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Exclusive Coverage: Life Beyond Signmaking: Egan Sign Switches Gears

2016 marks a new path for the venerable Pennsylvania sign company.

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2016 marks a completely new path for venerable Pennsylvania sign company Egan Sign. A new location, a new president and, in fact, an entirely new business model.

“It’s completely gotten out of manufacturing and installation, so really right now the company is a project management-oriented company with tremendous sign expertise,” says John Dever, who assumed his role as company president on the first workday of the year.

January was also the month the company relocated to its new 6,000-plus-square-foot location in Wyomissing, Pennsylvania, just outside Reading. It’s roughly six times the size of the company’s former home.

Egan Sign’s roots run deep in the Keystone State. Bob Egan founded it more than a quarter century ago, and before that Bob’s father, Arthur, owned a millworking business that also made wooden quarter-board signs replicating the signs found on old whaling ships. Visual messaging runs through the veins of the company.

“Up until about six or seven years ago, the company was a regional sign manufacturer and installer,” Dever says. “And about six, seven years ago they started to look at their business model in a different way. They went through a strategic planning process and really made the decision-and a really good decision, with Bob Egan’s vision-that because there were so many consolidations taking place at customer-facing corporations-anything from banks to hardware stores or whatever … there were a lot of mergers and acquisitions going on, and Bob and the company really made the decision that rather than be a regional sign manufacturer and installer, they felt that their real opportunities lie in their knowledge of the sign business.

“And when I say that, I’m talking about everything that goes from graphics to permitting to sign manufacture to installation, all the way on through. The expertise that the company had developed in those areas really could help a lot of the-I call them construction and facilities managers in those corporations-because typically they don’t have that expertise.”

The company worked to develop strategic partnerships with other companies that would take over manufacturing and installing the signs. Egan Sign’s focus is now sign project management, and the shift means casting a nationwide net, rather than just a regional one.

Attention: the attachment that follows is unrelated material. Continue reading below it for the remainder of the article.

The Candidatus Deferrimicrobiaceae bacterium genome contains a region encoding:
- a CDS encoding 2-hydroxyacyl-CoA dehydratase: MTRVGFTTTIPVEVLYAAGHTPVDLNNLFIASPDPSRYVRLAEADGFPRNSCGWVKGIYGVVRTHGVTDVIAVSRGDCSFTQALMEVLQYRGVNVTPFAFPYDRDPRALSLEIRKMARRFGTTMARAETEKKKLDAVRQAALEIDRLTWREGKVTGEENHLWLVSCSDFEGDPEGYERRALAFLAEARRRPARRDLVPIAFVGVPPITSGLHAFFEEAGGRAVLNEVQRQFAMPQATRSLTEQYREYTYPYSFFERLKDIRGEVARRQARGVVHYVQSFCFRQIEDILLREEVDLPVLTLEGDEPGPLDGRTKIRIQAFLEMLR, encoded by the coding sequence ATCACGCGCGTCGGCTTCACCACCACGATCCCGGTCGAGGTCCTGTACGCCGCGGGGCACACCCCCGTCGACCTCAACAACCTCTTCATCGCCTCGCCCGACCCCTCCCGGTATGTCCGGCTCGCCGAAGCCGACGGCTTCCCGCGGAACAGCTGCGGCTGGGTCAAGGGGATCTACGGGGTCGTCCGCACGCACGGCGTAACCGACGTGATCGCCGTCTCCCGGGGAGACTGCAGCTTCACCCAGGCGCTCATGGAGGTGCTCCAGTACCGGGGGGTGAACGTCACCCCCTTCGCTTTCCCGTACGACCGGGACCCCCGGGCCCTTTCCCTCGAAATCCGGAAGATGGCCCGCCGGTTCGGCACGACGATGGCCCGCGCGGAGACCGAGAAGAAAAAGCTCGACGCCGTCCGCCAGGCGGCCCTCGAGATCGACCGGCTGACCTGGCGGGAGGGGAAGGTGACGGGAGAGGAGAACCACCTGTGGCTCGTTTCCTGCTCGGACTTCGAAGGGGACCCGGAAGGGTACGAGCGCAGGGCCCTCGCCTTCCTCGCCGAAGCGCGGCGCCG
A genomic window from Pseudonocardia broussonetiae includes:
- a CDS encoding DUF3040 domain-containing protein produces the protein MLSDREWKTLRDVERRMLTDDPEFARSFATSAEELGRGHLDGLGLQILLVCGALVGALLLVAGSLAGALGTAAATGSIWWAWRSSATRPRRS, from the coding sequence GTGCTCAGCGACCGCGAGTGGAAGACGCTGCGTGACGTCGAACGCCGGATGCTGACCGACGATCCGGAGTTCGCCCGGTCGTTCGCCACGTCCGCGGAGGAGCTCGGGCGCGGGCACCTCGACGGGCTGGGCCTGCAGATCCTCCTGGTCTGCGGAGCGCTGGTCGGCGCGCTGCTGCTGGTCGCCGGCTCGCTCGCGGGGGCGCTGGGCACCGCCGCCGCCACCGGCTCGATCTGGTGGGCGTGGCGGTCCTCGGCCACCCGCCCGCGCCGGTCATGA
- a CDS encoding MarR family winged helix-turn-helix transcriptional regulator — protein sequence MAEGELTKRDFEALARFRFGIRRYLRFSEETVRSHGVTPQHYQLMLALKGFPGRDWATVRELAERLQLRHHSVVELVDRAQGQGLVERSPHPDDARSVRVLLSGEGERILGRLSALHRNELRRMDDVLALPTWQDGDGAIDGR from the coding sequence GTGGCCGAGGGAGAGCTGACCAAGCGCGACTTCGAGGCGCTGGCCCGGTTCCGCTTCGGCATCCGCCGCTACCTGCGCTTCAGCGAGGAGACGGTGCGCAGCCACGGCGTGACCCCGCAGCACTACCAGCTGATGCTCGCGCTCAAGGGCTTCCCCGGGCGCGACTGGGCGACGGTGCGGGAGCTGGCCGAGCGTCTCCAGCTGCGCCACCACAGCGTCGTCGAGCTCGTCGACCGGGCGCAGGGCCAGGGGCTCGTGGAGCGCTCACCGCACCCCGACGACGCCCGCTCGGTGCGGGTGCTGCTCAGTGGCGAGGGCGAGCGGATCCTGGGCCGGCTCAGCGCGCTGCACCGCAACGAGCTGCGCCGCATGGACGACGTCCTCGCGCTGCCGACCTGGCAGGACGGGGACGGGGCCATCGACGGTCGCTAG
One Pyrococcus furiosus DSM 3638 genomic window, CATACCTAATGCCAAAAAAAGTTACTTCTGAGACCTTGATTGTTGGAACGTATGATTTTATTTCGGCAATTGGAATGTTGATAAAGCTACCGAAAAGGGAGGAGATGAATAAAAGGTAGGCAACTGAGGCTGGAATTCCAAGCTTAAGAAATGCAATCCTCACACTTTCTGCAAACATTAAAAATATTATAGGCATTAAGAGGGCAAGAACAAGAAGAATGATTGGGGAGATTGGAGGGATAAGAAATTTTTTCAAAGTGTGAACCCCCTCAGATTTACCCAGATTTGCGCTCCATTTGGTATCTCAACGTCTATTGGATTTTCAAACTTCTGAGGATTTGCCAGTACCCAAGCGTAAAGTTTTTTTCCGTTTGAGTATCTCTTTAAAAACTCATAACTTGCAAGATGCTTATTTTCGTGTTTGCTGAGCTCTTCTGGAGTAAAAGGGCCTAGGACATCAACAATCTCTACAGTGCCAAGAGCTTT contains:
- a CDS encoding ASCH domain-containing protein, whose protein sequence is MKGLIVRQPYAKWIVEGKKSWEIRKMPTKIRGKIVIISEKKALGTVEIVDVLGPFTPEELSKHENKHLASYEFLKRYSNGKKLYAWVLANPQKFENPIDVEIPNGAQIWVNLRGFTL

“Bob and his team at the time invested a lot in software and they developed a proprietary software program that is called Sign Manager-again, it’s proprietary-that enables the company and the project managers and project coordinators be able to manage multiple projects in multiple geographic locations in such a way that the quality of a job done, the speed that the job is done, and quite frankly the affordability of the services, was something that was really needed and desired by the market,” Dever says.

“We have several customers who, even in this brief amount of time that I’ve been here with Egan Sign, that I’ve spoken with directly that will just absolutely tell you what a relief it is to deal with a company like Egan Sign-that takes what is typically looked at as a real headache off their shoulders,” he continues. “And not only takes their headache away but really performs their business in a manner that is on time, on budget and to their expectations.

“A lot of times we just ‘wow’ them, and that’s because we know the sign business and we know what’s involved in it. And we can handle multiple projects on any given corporate sign rebranding or expansion in a manner they could not do it.”

Dever’s previous position was 16 years as president and chief operating officer for Bills Khakis, an upscale men’s fashion brand in Reading. His job before that was also in the area, serving as a partner in a management consulting company, which is where he first got to know Egan.

Egan actually lives in Massachusetts, and given the restructuring of the business model he stepped aside as president and brought Dever in to run day-to-day operations. Egan remains the company’s CEO and chairman of its board.

Egan Sign employs about 14 people today, Dever says, and that’s likely to go up as the company generates more business from nationwide chains.

“I think it’s reasonable to expect that we could double our employment within the next three years, based on our growth plans,” Dever says.

Right now the company is focused on developing relationships and making sure its customers and potential customers see the value in the services it provides.

Despite all the repositioning, one thing that hasn’t changed since Egan was president, Dever says, is the company’s very strong team-oriented culture that the founder had instilled.

“Being able to maintain the culture that really is the essence of the company, as you grow, is both an art and a science, but it is something that if you have a foundation similar to what you have at Egan Sign, it’s a wonderful thing to grow from,” Dever says. 

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Tony Kindelspire

Tony Kindelspire is digital content editor of Sign & Digital Graphics & WRAPS magazines.

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